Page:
I offer that as an example because it is assumed that if patients see a lower cost NP over an MD for, say, a sore throat, it costs the insurance company less. To incentivize this behavior, they can offer to share some of the savings with the policy holder. Keep in mind, if NPs weren't trained well enough to handle the situation (not implying they currently are), insurance wouldn't want to encourage this behavior because it would end up costing them more over time.

And yes, some patients are uneducated. However, I do not support forcing them to see an MD if they prefer to see a NP and they can pay for it either through insurance or their own money.

You may not like health insurance companies, but try paying for your own health care without one. They are doing you a favor. In addition, most are non-profit.

So why dont you go into nursing?

Start medical school, then see if you would want nurses independently in charge of your care.

I for one, certainly do not.
I'm not going into nursing because I want to be a physician and I am willing to take the financial risks associated with earning that title.

I do not want a nurse independently in charge of my care. However, my post was in regards to the future and it implies that NPs will receive greater training to meet an increase in demand for primary care. I am willing to pay more for an MD. However, I am not willing to deprive others of the option to pay less for NP's to treat specific issues that they are adequately trained to treat. Will they be MDs? No. But our current system is unsustainable and this is one way to meet increased demand while reducing cost.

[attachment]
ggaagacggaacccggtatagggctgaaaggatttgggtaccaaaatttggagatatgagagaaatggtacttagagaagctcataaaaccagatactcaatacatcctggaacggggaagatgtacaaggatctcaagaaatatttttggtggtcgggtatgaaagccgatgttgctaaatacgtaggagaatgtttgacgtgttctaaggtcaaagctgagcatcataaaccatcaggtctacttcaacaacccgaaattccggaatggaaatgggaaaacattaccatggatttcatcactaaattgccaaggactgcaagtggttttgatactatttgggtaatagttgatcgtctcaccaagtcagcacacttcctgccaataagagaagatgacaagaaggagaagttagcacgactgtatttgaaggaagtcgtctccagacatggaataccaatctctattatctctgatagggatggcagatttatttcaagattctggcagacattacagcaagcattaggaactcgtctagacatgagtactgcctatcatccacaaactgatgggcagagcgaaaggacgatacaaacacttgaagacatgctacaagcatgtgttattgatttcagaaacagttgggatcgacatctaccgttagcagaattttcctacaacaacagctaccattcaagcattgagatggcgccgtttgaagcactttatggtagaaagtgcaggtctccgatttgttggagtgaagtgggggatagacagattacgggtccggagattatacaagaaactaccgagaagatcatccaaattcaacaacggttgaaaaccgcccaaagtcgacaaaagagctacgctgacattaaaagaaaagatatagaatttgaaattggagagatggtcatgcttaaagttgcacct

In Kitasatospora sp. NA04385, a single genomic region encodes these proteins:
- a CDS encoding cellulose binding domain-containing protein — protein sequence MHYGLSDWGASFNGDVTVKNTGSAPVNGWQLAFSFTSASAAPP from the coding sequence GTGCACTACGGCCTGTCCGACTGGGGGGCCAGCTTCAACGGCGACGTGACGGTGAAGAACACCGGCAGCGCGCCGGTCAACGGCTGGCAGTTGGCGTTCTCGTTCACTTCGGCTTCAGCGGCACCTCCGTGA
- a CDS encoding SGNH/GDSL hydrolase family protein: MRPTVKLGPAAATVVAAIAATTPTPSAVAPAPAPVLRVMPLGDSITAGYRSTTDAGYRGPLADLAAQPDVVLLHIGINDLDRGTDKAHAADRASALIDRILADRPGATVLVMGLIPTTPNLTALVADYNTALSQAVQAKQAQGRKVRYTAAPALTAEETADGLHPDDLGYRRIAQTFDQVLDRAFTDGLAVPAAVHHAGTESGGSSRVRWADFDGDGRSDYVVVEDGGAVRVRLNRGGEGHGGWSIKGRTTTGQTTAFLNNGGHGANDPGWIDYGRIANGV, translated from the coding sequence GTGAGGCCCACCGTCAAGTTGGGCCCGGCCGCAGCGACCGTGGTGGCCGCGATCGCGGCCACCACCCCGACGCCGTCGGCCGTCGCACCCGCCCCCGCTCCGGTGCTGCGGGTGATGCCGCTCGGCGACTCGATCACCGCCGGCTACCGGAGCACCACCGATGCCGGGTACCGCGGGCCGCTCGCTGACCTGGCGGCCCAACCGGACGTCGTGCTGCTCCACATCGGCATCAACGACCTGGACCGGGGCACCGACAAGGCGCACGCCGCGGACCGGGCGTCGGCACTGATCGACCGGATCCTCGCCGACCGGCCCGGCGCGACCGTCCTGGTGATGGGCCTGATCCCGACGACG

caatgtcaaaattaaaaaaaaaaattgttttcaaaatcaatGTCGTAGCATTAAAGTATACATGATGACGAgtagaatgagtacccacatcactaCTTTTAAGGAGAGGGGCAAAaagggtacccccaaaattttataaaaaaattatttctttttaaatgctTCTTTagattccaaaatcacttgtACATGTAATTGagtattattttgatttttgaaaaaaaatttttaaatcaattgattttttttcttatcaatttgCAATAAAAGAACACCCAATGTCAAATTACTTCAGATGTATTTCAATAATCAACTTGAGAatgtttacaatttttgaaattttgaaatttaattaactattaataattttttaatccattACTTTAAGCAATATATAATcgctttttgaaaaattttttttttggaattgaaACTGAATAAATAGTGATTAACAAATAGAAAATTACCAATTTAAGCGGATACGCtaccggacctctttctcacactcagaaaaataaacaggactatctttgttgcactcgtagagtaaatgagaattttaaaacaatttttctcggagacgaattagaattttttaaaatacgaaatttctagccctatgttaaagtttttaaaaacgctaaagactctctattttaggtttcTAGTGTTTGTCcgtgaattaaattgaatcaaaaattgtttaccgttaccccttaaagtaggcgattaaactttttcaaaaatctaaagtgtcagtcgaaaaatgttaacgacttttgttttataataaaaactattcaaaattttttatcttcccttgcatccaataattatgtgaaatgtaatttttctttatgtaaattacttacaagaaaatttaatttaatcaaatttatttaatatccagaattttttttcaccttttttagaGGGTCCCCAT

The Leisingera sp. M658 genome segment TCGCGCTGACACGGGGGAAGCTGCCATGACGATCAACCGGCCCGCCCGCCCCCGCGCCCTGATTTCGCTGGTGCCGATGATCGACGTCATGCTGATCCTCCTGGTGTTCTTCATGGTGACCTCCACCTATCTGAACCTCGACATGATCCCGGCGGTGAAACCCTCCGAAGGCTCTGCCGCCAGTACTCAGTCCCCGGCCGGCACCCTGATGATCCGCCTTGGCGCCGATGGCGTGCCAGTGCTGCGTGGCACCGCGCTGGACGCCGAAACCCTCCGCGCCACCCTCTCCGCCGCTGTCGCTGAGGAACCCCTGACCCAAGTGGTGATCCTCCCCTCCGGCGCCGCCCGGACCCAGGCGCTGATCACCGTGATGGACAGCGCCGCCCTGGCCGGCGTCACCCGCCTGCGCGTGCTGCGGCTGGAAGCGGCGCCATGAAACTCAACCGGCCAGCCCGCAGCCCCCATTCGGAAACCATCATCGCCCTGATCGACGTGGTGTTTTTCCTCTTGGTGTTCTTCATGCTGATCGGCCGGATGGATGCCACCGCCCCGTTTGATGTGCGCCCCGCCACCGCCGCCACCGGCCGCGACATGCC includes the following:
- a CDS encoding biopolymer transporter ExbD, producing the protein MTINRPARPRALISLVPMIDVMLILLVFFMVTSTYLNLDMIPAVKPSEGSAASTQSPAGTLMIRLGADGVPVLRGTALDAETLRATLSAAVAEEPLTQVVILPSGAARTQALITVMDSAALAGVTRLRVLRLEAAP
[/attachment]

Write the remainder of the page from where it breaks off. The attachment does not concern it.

Not the problem....residencies make practicing docs not med schools.
I agree, however, both are part of the same progression and both are controlled by the government. I just wanted to highlight a benefit of increased competition between health care providers.
 
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I love how terrible this argument is: "The AMA argues the title "Dr." creates confusion. Nurse practitioners say patients aren't confused by veterinarians calling themselves "Dr." Or chiropractors. Or dentists. So why, they ask, would patients be confused by a nurse using the title?"

Except it's context. When you're in a hospital someone called doctor is either a medical doctor or a doctor of osteopathy. Rarely do you get a visit from a dentist or a veterinarian in the hospital.

It's like saying that if people aren't confused about PHDs in theater being called doctor, then why would they be confused about nurses being called doctor? The title means different things in different contexts.

Also, chiropractors are not doctors. It annoys the crap out of me when people called them that. Many of them are quacks, and the rest are physical therapists with illusions of grandeur (I didn't come up with that).

The idea that they should be given more to do because they're doing a good job already is also fallacious. It's like saying a GP is well suited for minor surgery, so they should be allowed to do open heart surgery. Or in the non-medical field, a person who can drive a Toyota should automatically be licensed to drive a tractor trailer.

(like I said in my last post don't take anything I just said too seriously)
 

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As a PA student, and as a generalization....

MD/DO + residency > PA/DNP in terms or training

Since when is taking the shorter, less difficult path so well rewarded??

PAs and NPs and god forbid, DNPS, all should practice under the supervision of a physician. otherwise, med school is the only option.


It drives me nuts when NPS claim superiority over PAs. Now these DNPs will be the equivalent of a physician??

more and more i regret not becoming a dentist....
 

elftown

10+ Year Member
Dec 30, 2008
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Attending Physician
Hmmm not a bad idea. Let's choose a fun religion though ... like bringing back the gods of Greek mythology. I think it would be way more badass all around.



'Oh you're Catholic. Me? Oh, well I worship Zeus ... sacrifice to Poseidon sometimes, etc.'
I was gonna say Zoroastrianism would've been a cool one to do. But I'm down with the whole Zeus and Hercules thing.
it's a done deal.
You picked the wrong religion. The Mormons were the correct answer.

http://www.southparkstudios.com/clips/152270/